Is it allowed now to discuss the APIO? According to the schedule, the official competition is done by now... but also according to the schedule, the open contest is in about a week.

**Edit**: It seems like discussions should be kept until after the open contest ends. So, don't scroll down if you want to avoid any kind of spoiler to the open contest (and yes, let's stop discussing until then).

**Edit2**: Should be good now.

I was told that "we should not discuss openly about results and problems of APIO 2019, until 9:00 AM (UTC+9) of May 20th." from a responsible of APIO 2019 Tokyo venue.

So I think we can discuss (at least about results), but not confident.

Seoul site result is almost a meme. Best score is 253(GyojunYoun), and 4th ~13th are all tied to score 203. I expect 0G/13S/0B.

Seems like 203 is pretty common result. Here we had two people with 203, and I've also heard of another 8 people with 203.

Yeah, it's common, very very common. :)

Congratulation for the perfect score, by the way!

How did you know?

I can see unofficial results :)

So... you know the unofficial results, and you said that both 253-point scorer and 203-point scorer in Seoul is expected to get silver medal. So, it means, I got two informations, right?

Maybe it's even wrong, because it's unofficial anyway, and I didn't check it rigorously. I hope Korea can get gold.

what is the distribution of 203 points btw?

Result of Vietnam: user202729_ scored 243, minhtung04042001 scored 233, and 5 others got 203.

I guest all people with 203 will get silver medals. (Actually no medal, but certificates saying that they are silver medalists).

Okay, so here is the known result of Japan:

Results in Japan1st rank: Masataka Yoneda (E869120), 100+100+60=260 points

2nd rank: Hirotaka Yoneda (square1001), 100+27+100=227 points

3rd rank: Tomohito Hosii, 100+43+80=223 points

4th-8th (or probably 9th or 10th or more): 100+43+60=203 points

I know one candidate who did not tell the score and it is not very unlikely to exceed 203 points, but including this, only four exceeds 203 points, and I personally expect that even this person got 203 points.

My first guess of medal borderline was 243/203/something, but since there could many participants than usual because of ties, it is possible that even I may get gold medal :)

P.S. I solved two problems (A and C) in 66 minutes :)

SpoilerI found this solution for problem C but I couldn't implement it until the end of the contest.

Let's assume we are given a common $$$[L,R]$$$ for all second queries. We have to find time ranges that in are sequence $$$[L,R]$$$ is consist of ones. Let's call $$$T_1$$$ is the first time that our sequence $$$[L,R]$$$ does consist of ones and $$$E_1$$$ is the first time after $$$T_1$$$ that our sequence $$$[L,R]$$$ does not consist of just ones. And call $$$(T_2,T_3...)$$$ and $$$(E_2,E_3...)$$$ like $$$T_1$$$ and $$$E_1$$$. So the answer is $$$E_1 - T_1 + E_2 - T_2 + E_3 - T_3.....$$$

Now we have to find a more general solution.

It means this time should be the time $$$E$$$ for some ranges. You can easily find which ranges. And update the answer for those ranges. (This could be done with treap inside segment tree).

It means this time should be the time $$$T$$$ for some ranges. You can easily find which ranges. And update the answer for those ranges. (This could be done with treap inside segment tree).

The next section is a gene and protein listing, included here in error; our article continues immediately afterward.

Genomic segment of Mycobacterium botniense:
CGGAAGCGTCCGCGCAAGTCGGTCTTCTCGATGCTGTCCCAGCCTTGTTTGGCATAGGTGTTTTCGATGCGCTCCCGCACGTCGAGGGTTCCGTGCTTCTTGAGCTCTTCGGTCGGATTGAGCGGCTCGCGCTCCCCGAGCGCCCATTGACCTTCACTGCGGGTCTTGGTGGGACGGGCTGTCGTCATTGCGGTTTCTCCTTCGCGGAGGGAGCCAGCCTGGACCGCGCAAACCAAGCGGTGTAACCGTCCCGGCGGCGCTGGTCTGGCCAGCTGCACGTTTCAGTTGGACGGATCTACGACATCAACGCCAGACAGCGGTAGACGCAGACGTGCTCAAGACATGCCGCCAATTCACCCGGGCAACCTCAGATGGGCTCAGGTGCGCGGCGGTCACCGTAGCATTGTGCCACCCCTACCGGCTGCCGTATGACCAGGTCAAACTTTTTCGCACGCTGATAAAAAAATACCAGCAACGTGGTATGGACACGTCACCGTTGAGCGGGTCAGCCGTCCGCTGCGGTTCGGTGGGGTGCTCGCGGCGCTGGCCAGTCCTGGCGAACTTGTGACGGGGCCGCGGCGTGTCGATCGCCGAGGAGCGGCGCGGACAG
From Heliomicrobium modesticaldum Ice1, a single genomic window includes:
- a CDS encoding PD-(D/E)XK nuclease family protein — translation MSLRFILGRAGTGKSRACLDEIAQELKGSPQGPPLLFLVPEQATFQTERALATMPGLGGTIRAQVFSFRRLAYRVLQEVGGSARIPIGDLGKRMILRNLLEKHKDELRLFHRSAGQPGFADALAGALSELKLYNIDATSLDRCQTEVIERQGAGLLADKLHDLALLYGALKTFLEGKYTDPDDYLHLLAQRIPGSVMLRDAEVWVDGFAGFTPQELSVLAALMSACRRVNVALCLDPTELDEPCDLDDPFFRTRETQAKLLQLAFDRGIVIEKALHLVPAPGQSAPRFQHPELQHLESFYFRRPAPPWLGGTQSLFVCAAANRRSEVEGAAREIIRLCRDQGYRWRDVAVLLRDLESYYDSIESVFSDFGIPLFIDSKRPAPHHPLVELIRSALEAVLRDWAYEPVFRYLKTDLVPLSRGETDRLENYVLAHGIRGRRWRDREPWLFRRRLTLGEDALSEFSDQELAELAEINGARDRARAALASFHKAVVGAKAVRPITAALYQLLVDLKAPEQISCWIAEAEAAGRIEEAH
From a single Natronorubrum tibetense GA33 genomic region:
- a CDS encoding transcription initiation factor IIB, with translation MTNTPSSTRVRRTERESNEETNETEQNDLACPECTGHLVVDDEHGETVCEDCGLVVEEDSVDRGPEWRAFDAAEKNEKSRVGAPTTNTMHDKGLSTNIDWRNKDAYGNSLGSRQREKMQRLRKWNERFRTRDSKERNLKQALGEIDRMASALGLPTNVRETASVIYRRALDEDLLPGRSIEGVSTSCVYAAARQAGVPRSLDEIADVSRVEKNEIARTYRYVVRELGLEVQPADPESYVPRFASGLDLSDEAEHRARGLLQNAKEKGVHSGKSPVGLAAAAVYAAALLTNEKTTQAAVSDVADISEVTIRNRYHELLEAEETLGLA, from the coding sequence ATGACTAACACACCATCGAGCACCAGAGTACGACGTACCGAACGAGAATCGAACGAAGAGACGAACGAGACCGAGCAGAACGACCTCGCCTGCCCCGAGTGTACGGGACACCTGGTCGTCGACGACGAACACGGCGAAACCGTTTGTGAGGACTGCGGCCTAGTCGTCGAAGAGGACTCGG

My solution was like that. Is there any wrong point which I couldn't see?

Looks correct. I got 100 with it.

Oh, Thanks !. At least my idea seems right. It's made me happy :D

This thread will spoil the contest for participants of APIO Open, it's better not to discuss, or to hide solutions and warn not to read the future participants.

Sure, thanks for the information.

Could you, please, update your post with it to make sure everyone sees the answer and avoids discussions.

Top 3 in Kazakhstan:998batrr 300

bthero 243

queen 203

Auto comment: topic has been updated by Noam527 (previous revision, new revision, compare).Problems were pretty standard, almost trivial ideawise. Quite sad cause APIO had high problem quality. (I wanted to do call for tasks, but was too busy :( )

Can anyone solve B in $$$O(m^{1+\epsilon})$$$ time for $$$\epsilon > 0$$$, possibly using very complicated data structures?

As far as I know, zero problems was received from call for tasks :)

I'm not problem setter, so this information may be outdated, totally wrong, or something else.

Afaik only B was from call for tasks.

The ideas were not difficult to figure, and I also think the solutions relied heavily on constant factor... overall, didn't really like the problems.

I also think problems are pretty standard and boring. Maybe somehow they only received some data structure problems.

some narcissismI got all the problems accepted in less than 2 hours. I believe I spent <10min on thinking and ~20mins are spent on constant optimizations. The time limits are pretty tight indeed.

Wow, I admire your skill in constant time optimizations!

Actually, I've solved problem A and C in 66 minutes total. And I spent only another 9 minutes to get solution of problem B. And rested 25 minutes. Then, for another 100 minutes, I considered about existence of solution of which faster than $$$O(n^{1.5} \times \alpha(n))$$$ because I thought it is risky to implement, but my thinking failed. After that, I implemented + debugged my code and it took 40 minutes. I used remaining 60 minutes completely on constant optimization of it.

However, I only got 27 points on problem B. I'm really bad at constant optimization...

Is there anyone who spent 1hr for squeezing segment-tree based approach on A? Funny that I did, and succeeded XD

Why did you need a segment tree on A? I think the common solution is finding period and sweepline.

I plotted (x mod T, y) in a plane and calculated the area of union of rectangles. After contest I found out I was stupid, as usual.

I tried, but after several hours I only got to 30 points :/

I've met the same problem: solving A and C, spending loads of time on the O(n sqrt(n) alpha(n)) algorithm of B and getting only 27 points eventually.

By the way, will the contestants' source codes be made public?

Some whining about resultsMy score is 100 60 100...